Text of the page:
- Single stranded or denatured hybridization mixture from Protocol
- Fixed and pretreated spread chromosome preparations from Protocol
- Add appropriate hybridization mixture to each marked area on preparations. Cover with a small plastic coverslip. Make sure no bubbles are trapped underneath the coverslip. They can be easily freed by lifting the coverslip carefully (Note 1).
- Heat slides to denature target on a heated block at 60-90 ° C, leave them for 5-10 min and then cool them down to 37 ° C (slow cooling is usually used) (Notes 2 and 3)
- Thermal cyclers have the most accurate temperature control, but a heated plate with good temperature control can be used. Alternatively, a water bath at 90 °C with a lid (essential to maintain a high temperature) can be used. Slides are rested on glass rods lying on moist paper in a closed heat resistant chamber floating in the water bath, with a digital thermometer probe inside the chamber next to the slides. The temperature of the chamber is equilibrated and the temperature within the chamber accurately controlled by opening and closing the lid of the water bath for denaturation
- Incubate slides at 37 °C (42 °C may be used to increase stringency) in a humid chamber, in the thermal cycler or on the heated block, typically for 16-20h (Note 4).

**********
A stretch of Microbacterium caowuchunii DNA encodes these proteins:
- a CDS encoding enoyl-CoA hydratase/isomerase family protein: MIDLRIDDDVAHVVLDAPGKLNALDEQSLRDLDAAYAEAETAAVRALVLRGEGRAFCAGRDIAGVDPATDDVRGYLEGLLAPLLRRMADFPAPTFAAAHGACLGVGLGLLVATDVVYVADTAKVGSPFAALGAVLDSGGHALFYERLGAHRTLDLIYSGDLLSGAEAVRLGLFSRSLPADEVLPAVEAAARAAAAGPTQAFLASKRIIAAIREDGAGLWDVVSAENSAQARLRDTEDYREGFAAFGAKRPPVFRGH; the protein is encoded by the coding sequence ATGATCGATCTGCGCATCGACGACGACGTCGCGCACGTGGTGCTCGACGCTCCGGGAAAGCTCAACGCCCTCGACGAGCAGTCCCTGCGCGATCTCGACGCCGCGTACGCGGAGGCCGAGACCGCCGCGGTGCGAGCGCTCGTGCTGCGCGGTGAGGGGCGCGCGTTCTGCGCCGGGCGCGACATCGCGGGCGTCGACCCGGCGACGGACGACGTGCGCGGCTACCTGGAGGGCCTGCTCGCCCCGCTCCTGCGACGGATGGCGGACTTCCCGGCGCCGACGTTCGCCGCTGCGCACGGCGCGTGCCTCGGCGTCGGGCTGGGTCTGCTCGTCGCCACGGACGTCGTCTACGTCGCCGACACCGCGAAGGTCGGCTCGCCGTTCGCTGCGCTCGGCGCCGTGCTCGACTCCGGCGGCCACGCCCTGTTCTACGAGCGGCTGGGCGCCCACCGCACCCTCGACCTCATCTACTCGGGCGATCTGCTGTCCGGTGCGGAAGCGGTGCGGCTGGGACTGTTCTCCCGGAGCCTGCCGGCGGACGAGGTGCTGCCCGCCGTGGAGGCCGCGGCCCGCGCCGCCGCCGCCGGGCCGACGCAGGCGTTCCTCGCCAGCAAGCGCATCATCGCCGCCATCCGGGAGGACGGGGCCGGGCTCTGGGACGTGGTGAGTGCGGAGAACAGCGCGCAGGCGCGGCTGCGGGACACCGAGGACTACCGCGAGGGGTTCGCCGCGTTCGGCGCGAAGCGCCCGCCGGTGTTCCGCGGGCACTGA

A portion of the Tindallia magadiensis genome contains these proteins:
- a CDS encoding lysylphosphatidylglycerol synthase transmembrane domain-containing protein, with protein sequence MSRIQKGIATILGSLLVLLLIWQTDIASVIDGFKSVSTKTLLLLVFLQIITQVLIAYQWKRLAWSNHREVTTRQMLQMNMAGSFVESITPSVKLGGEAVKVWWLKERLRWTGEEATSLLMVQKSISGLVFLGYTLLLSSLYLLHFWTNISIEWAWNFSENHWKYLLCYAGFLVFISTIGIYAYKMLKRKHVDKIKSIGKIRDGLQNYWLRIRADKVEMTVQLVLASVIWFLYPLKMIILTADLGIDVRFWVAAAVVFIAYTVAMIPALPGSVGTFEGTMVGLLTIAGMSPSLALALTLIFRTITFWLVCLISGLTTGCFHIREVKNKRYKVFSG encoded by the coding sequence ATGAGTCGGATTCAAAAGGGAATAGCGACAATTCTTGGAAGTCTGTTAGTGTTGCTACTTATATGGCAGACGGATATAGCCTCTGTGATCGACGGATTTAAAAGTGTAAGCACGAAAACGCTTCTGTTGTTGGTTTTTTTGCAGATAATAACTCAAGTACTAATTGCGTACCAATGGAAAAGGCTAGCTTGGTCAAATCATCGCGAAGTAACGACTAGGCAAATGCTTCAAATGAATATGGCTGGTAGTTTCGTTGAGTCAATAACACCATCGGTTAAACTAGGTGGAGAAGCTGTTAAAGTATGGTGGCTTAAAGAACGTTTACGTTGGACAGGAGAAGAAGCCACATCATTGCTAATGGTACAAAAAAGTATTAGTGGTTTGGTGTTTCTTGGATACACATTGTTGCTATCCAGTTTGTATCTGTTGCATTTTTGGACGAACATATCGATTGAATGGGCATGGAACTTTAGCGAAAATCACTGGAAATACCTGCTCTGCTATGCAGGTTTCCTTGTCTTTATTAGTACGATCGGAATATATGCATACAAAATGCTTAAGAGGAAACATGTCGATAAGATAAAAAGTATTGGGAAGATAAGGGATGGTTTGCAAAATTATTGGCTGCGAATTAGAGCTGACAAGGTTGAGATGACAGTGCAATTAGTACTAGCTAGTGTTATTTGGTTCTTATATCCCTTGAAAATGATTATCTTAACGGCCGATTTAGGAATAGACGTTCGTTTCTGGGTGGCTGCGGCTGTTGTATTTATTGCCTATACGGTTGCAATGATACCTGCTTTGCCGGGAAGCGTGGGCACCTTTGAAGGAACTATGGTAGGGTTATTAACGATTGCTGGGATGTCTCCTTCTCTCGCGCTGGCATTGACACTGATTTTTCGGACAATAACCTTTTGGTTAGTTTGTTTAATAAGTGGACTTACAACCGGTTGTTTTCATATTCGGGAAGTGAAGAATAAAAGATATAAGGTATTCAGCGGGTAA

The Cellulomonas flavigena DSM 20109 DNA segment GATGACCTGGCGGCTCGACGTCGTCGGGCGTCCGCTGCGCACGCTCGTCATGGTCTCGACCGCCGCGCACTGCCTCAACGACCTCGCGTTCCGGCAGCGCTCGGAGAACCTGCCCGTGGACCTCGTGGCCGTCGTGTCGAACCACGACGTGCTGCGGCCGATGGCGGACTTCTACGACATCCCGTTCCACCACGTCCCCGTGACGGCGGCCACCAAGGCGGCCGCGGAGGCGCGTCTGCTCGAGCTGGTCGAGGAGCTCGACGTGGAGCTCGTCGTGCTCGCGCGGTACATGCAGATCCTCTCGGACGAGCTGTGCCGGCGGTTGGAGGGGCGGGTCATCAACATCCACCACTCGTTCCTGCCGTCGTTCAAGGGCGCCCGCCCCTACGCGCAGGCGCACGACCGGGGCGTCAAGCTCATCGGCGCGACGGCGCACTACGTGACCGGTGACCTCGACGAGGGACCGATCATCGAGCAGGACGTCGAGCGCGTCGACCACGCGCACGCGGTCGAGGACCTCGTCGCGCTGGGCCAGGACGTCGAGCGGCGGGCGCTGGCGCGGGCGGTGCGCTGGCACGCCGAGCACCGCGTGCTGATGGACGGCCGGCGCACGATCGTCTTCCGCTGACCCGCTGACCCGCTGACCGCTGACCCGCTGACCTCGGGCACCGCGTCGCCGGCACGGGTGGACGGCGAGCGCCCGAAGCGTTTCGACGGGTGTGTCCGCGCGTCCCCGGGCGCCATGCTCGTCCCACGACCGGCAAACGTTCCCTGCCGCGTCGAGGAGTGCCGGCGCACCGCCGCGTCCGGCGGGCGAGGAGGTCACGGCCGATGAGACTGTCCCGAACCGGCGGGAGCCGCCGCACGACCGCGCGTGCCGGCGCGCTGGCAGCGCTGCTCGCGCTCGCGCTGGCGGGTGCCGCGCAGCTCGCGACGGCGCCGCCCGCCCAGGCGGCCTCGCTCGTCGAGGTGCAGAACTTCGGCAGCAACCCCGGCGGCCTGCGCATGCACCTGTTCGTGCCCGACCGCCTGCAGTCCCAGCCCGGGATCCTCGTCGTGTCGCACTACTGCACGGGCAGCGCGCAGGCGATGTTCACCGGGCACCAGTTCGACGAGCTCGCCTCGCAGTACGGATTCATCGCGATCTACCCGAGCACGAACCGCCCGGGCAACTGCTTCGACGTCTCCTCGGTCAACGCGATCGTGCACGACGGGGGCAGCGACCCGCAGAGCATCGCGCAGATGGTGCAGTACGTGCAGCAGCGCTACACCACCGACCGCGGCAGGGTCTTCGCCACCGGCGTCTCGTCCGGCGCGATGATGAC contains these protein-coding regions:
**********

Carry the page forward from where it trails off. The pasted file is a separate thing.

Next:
- Check slides do not dry out or accumulate condensation.
- Proceed to stringent washing (Protocol 9.1).
- For hybridization times up to 20 h, sealing of coverslips is not necessary. However, for hybridization times of several days, use silconized glass coverslips and seal them with rubber cement to avoid drying out.
- The range of time and temperature has to be adjusted to different species and material: 75°C for 5 min provides conditions that denature most DNA
- During denaturation, it is important that no condensation drips onto the slides or the hybridization mixture will be diluted and stringency decreased
- Hybridization time depends on the amount and length of probe and amount of target. For highly repetitive sequences, 2 - 4 h will be adequate, but it can be advantageous to leave single-copy sequences to hybridize for 72 h or more.
- The protocol described here is based on Heslop-Harrison et al. (1991).